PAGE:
Opening Statement of FTC Chairman Robert Pitofsky At a Press Conference to Announce a Report Titled "Competition and the Financial Impact of the Proposed Tobacco Industry Settlement"

For Release

At the beginning of August, the Federal Trade Commission was asked by Representatives Martin Meehan, Henry Waxman and James Hansen, on behalf of the Congressional Task Force on Tobacco and Health, to prepare a report analyzing the impact of the proposed tobacco settlement on competition, prices, industry profits and revenues to the public sector. The Task Force is a bipartisan group of about 80 members of the U.S. House of Representatives.

The report we release today was prepared by the staff of the Federal Trade Commission and does not necessarily reflect the views of any Commissioner.

Reduced to essentials, the report addresses three questions:

(1) What is the likely impact of the proposed settlement on the prices of cigarettes,  

(2) Will revenues produced by any price increases equal or exceed the amount of the annual payments called for by the proposed settlement, and  

(3) If the revenues exceed the annual payments, where will the extra money go?

Briefly, cigarette prices are likely to rise more than the amount of the annual payments, and as things now stand, vast additional revenues will go to the tobacco companies.

For several reasons, the report concludes that revenues will at least equal the annual payments called for by the settlement and could be much greater. The reasons why cigarette price increases are likely to be higher than necessary to pay the annual payments include the history of the industry (ability in the past to pass on more than 100% of tax increases), structure of the industry (few sellers, customers who are relatively insensitive to price increases, and high barriers to new entry),

some aspects of the agreement could make the industry less competitive and, most important, the inclusion in the settlement of an antitrust exemption which, as presently drafted, could allow the tobacco companies to coordinate future price increases.

The staff report offers several illustrative calculations of future prices and profits.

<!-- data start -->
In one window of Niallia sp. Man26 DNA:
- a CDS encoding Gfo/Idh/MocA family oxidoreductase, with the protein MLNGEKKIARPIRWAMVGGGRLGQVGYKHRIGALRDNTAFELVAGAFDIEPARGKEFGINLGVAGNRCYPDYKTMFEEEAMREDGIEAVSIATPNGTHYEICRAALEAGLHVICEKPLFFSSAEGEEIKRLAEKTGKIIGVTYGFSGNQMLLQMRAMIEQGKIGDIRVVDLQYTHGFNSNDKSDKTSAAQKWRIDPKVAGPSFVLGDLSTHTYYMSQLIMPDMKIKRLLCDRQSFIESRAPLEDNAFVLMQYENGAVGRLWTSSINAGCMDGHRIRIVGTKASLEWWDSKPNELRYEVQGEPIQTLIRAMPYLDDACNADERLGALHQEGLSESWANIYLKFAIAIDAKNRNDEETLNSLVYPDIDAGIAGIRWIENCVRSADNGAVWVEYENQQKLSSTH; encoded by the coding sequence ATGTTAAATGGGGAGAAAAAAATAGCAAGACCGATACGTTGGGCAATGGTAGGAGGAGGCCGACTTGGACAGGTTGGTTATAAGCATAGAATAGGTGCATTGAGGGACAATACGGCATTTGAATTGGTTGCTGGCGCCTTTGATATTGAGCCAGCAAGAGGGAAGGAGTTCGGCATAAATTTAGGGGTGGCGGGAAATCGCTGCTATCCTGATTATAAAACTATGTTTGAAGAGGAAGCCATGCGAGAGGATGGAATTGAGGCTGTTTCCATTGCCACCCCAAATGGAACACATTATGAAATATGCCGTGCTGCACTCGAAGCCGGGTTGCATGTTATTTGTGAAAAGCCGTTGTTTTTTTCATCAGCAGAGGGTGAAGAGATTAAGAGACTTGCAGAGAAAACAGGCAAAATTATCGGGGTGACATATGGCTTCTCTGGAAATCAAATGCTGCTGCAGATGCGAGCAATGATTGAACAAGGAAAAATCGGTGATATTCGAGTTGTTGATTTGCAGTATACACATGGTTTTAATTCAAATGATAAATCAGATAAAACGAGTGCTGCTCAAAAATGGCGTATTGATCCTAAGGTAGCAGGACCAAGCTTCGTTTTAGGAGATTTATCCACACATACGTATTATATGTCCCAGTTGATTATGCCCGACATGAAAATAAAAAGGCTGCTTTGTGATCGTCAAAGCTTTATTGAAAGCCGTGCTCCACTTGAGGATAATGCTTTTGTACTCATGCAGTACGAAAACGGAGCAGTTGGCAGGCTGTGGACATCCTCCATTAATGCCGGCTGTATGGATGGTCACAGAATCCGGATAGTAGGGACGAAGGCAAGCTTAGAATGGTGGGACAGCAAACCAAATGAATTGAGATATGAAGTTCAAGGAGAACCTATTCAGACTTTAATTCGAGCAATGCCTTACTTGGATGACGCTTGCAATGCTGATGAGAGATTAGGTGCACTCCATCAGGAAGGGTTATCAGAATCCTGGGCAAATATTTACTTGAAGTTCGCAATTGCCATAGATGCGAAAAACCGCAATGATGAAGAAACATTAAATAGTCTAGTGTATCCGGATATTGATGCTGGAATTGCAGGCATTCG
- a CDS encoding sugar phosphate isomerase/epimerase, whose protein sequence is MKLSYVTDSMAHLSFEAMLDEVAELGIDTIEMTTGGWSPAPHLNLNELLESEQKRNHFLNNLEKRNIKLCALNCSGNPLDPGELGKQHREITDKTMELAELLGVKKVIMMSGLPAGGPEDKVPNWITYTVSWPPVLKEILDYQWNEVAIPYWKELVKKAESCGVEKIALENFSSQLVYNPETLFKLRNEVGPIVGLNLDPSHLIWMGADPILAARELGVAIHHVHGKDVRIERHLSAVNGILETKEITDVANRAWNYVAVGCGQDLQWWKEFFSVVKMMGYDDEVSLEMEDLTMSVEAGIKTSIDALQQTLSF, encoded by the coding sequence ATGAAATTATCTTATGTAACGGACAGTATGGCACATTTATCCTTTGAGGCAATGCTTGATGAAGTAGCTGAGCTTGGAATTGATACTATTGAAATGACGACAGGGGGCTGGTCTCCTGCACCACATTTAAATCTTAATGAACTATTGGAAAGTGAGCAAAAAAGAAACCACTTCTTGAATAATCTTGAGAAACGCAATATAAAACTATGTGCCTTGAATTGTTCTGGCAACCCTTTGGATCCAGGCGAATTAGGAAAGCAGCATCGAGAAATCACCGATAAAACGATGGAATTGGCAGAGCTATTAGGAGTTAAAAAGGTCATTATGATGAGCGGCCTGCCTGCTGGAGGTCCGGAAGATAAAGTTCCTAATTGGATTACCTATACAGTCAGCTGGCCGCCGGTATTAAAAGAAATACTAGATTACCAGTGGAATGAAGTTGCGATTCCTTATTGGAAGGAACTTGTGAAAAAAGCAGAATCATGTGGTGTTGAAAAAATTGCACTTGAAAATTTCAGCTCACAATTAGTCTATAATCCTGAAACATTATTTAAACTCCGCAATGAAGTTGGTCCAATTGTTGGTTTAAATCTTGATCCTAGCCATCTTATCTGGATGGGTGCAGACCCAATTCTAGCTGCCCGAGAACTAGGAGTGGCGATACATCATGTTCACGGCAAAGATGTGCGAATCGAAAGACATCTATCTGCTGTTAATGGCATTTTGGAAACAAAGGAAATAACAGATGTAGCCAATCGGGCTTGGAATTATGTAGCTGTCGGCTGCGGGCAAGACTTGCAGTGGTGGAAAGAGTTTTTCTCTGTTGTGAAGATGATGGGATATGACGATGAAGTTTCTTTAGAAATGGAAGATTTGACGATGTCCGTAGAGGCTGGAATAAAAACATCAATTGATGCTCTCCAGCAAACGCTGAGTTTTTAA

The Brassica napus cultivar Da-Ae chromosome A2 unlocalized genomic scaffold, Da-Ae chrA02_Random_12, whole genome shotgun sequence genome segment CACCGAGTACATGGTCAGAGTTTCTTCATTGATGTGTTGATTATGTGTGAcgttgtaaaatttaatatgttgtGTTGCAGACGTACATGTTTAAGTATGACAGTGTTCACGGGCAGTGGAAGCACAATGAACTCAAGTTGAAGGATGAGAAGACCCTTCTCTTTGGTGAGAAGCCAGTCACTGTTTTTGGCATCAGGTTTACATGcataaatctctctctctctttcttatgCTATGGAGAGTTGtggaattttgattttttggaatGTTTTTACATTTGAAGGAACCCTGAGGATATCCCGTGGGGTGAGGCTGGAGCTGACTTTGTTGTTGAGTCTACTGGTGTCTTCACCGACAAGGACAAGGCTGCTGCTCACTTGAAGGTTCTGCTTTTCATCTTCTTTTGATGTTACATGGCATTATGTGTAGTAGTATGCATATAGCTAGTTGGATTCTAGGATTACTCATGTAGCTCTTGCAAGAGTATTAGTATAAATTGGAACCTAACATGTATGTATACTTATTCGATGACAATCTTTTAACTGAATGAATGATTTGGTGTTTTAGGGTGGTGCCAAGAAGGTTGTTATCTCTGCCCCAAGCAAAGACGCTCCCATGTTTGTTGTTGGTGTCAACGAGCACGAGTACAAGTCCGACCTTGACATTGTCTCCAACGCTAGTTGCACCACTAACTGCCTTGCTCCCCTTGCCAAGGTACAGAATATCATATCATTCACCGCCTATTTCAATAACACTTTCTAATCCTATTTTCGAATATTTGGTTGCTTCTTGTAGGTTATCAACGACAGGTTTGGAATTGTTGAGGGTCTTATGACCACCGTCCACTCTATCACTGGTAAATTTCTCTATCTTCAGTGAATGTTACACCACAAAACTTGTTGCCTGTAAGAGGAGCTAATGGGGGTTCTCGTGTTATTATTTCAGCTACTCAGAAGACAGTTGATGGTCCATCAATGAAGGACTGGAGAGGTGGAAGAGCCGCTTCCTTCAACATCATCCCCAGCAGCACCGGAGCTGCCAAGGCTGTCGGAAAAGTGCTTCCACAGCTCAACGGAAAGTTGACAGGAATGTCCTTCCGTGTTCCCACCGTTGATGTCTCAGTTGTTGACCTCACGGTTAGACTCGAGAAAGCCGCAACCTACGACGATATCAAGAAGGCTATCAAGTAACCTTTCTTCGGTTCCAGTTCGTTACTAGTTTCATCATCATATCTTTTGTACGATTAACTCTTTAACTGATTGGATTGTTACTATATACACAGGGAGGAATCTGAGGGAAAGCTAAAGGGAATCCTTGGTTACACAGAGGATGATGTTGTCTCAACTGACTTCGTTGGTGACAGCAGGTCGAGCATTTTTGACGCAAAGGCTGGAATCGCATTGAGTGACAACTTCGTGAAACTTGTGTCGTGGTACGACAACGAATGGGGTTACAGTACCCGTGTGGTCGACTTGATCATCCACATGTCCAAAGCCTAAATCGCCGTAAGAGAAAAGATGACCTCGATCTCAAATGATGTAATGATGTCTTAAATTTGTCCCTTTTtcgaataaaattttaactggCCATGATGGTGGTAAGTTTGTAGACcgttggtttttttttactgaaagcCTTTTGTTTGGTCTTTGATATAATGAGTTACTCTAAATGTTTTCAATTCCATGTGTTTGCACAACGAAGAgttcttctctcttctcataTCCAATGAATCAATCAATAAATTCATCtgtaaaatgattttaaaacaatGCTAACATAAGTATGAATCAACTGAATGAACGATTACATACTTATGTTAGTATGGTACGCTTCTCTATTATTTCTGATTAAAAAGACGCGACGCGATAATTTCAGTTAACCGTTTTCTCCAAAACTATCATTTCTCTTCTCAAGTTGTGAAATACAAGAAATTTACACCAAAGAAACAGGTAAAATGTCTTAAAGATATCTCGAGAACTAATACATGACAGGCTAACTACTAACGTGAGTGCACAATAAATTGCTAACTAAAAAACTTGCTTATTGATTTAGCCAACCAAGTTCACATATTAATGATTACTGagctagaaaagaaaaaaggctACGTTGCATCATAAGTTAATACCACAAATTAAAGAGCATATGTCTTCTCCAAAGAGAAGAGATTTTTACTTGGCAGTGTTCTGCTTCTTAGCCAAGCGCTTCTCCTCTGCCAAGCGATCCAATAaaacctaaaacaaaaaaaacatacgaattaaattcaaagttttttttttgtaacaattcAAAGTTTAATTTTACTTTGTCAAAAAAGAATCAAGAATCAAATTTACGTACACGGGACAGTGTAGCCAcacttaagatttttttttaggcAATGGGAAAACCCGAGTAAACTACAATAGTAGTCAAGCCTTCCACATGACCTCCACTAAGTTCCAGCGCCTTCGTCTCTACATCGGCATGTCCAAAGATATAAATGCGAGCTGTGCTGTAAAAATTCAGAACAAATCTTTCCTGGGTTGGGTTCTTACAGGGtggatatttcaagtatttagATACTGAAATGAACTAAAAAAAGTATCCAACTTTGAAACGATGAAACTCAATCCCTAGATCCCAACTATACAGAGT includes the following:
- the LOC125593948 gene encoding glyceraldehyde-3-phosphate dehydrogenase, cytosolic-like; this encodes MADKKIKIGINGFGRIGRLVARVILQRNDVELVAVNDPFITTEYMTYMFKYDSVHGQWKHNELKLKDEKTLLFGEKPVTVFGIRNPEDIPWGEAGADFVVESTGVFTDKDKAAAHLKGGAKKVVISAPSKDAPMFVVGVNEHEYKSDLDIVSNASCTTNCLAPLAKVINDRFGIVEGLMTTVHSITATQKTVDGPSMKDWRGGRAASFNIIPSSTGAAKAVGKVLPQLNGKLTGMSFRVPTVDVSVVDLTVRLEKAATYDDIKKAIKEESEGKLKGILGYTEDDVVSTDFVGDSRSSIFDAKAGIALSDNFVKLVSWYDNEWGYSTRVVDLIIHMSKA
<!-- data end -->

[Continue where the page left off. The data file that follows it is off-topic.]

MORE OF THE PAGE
• If prices increase no more than necessary to pass through to consumers 100% of the annual payments required by the settlement, (about 57 cents per pack), operating profits for the industry would decline slightly.
  • If prices increase so as to produce revenues equal to 125% of the annual payments (about 71 cents per pack), revenues to the tobacco companies could increase $36 billion over the next 25 years.
  • If prices increase by 200% of the annual payments (about $1.14 per pack), revenues to the tobacco companies could be $123 billion higher over the next 25 years. 
     

The revenues to the companies assume a $50 billion tax credit is in place. If it is not enacted, as now seems likely, revenues to the tobacco companies would be somewhat less.

Let me elaborate on the antitrust exemption. As currently drafted, the settlement provides that "in order to achieve the goals of this agreement" the tobacco manufacturers may "jointly confer, coordinate or act in concert" despite the provisions of the antitrust laws. That provision was probably introduced in order to allow the cigarette companies to agree to certain marketing restrictions - for example, to discontinue advertising on billboards or sales through vending machines - without the risk of exposure to private antitrust suits based on some kind of boycott theory. The staff report concludes that a limited exemption designed to permit that kind of agreement is probably in the public interest. But as written, it covers all agreements designed to achieve the goals of the agreement and one of the goals of the agreement is to raise prices. Although possibly not intended, the current version would allow the tobacco companies to coordinate their behavior and raise prices far in excess of levels necessary to cover the annual payments and to keep the extra profits for themselves.

The report concludes that the $368.5 billion "face value" of the proposed settlement probably is excessive because it fails to take into account the general decline in smoking in the United States and the increase in that decline because of the proposed increase in cigarette prices.

Finally, the report concludes that public sector revenues would also increase if prices go up by an amount more than necessary to compensate for the annual payments. For example if the price increase produces revenues that are twice as great as the annual payments, public sector revenues should increase by about $73 billion over the next 25 years. In general any increases over the amount necessary to cover the annual payments would be shared so that two-thirds of the resulting additional revenues would be retained by the firms and one-third would go to the public sector - mostly in the form of corporate taxes.

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